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Fluoride Removal from Aqueous Medium Using Biochar Produced from Coffee Ground

Hellem Victoria Ribeiro dos Santos
Paulo Sérgio Scalize
Francisco Javier Cuba Teran
1 and
Renata Medici Frayne Cuba
Post-Graduation Program in Environmental and Sanitary Engineering (PPGEAS), Federal University of Goiás, Goiânia 74000-000, Brazil
Post-Graduation Program in Environmental Sciences (CIAMB), Federal University of Goiás, Goiânia 74000-000, Brazil
Author to whom correspondence should be addressed.
Resources 2023, 12(7), 84;
Submission received: 6 June 2023 / Revised: 9 July 2023 / Accepted: 11 July 2023 / Published: 17 July 2023
(This article belongs to the Special Issue Energy and Nutrient Recovery by Hydrothermal Treatments)


Low concentrations of fluoride (F) in drinking water are beneficial for oral health, but the natural occurrence of high F content has been reported in various groundwater sources, posing a continuous ingestion threat to humans. The utilization of biochar (BC) produced from residual biomass has emerged as a technically, economically, and environmentally sustainable alternative for fluoride removal through adsorption. Therefore, this study aimed to investigate the physicochemical characteristics of BC derived from coffee grounds and the influence of various factors on the adsorption process of F in aqueous media, including pH, adsorbent dosage, contact time, temperature, and initial F concentration. The BC exhibited a surface area of 12.94 m2·g−1 and a pore volume of 0.0349 cm3·g−1. The adsorption process was strongly pH dependent, demonstrating a significant decline in performance as pH increased from 2.0 onwards. The majority of F removal occurred within the first 5 min, reaching adsorption equilibrium after 1 h of testing, regardless of the initial F concentration employed. The data fitting to the Webber–Morris model indicated a two-step adsorption process on BC, with the first step being external surface sorption and the second step being intra-articular diffusion. The process was determined to be endergonic, and the data satisfactorily matched both the Freundlich and Langmuir models, with a qm of 0.53 mg·L−1 (T = 55 °C), indicating the predominance of physisorption. The findings suggest the potential of coffee grounds for BC production; nevertheless, surface structure modifications are necessary to enhance F affinity and subsequently improve adsorption capacity.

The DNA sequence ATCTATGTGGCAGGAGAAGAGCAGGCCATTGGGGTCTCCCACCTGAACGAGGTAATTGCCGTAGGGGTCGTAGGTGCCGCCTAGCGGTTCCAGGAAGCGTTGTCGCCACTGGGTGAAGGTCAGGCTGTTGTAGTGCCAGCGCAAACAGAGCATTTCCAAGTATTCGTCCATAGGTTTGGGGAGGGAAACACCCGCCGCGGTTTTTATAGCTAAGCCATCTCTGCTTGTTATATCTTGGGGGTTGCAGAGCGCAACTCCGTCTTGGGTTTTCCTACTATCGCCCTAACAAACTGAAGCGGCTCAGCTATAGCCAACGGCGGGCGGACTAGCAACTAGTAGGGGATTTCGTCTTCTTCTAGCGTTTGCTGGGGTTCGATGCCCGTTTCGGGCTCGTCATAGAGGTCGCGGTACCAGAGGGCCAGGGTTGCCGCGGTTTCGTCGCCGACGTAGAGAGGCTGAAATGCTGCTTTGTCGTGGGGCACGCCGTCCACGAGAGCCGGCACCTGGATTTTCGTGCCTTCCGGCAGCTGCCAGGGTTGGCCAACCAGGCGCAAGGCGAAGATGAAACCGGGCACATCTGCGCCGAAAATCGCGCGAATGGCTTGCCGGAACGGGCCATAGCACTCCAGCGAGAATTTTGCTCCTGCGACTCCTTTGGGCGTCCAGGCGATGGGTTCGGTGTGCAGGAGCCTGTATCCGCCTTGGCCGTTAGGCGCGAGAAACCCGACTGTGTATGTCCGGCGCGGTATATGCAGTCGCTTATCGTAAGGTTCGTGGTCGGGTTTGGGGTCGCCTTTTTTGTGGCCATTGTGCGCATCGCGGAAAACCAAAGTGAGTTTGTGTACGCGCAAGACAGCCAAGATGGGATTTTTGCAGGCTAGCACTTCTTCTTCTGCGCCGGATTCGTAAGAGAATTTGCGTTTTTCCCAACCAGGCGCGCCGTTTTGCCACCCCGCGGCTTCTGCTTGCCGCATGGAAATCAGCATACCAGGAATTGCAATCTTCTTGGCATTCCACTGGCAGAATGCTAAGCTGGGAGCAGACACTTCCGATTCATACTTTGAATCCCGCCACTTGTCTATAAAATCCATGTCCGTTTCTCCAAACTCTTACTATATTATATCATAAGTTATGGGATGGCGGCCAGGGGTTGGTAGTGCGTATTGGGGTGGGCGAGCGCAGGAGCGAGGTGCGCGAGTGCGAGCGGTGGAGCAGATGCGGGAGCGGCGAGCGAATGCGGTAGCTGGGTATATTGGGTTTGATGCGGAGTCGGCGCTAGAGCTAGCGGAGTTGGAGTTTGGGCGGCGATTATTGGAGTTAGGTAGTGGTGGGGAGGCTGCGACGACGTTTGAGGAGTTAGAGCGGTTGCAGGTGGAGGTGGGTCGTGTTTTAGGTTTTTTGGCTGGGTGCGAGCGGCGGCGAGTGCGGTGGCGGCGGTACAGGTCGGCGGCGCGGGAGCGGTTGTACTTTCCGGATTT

Graphical Abstract

1. Introduction

From an epidemiological perspective, fluoride plays a crucial role in oral health by aiding in the prevention of dental caries. However, excessive fluoride levels in the body can lead to dental fluorosis and skeletal fluorosis [1,2], which is why the maximum acceptable fluorides in water intended for human consumption is set at 1.5 mg·L−1 [3].
Nevertheless, elevated fluoride concentrations above the recommended limit have been observed in groundwater within public and private water supply systems in various countries, including India [4], Brazil [5], Ethiopia [6], China, Pakistan, Thailand [7], Norway, Argentina, Canada, and Nigeria [8]. Water contamination by fluorides can occur due to the dissolution of minerals present in the Earth’s crust that contain fluoride such as fluorite (CaF2), fluorapatite (Ca5(PO4)3F), cryolite (Na3AlF6) [9] or by effluents from anthropogenic activities, especially semiconductor industries, electroplating, glass, steel, cement, etc. [10].
Various techniques have been employed for defluorination of water, including coagulation and/or precipitation using alum and lime [11], phytoremediation [12], reverse osmosis [13], nanofiltration [14], electrodialysis [15], ion exchange processes [16], electrocoagulation [17], and adsorption.
Among these methods, adsorption is widely recognized as the most sustainable approach from both technical and economic perspectives. It offers high removal efficiencies, ease of operation, lower operating costs in real-world applications, and the potential for adsorbent material recovery and regeneration [10,18,19]. To enhance the environmental sustainability of the process, researchers from various fields have focused on the development of adsorbent materials derived from pyrolyzed biomass waste, commonly referred to as biochar.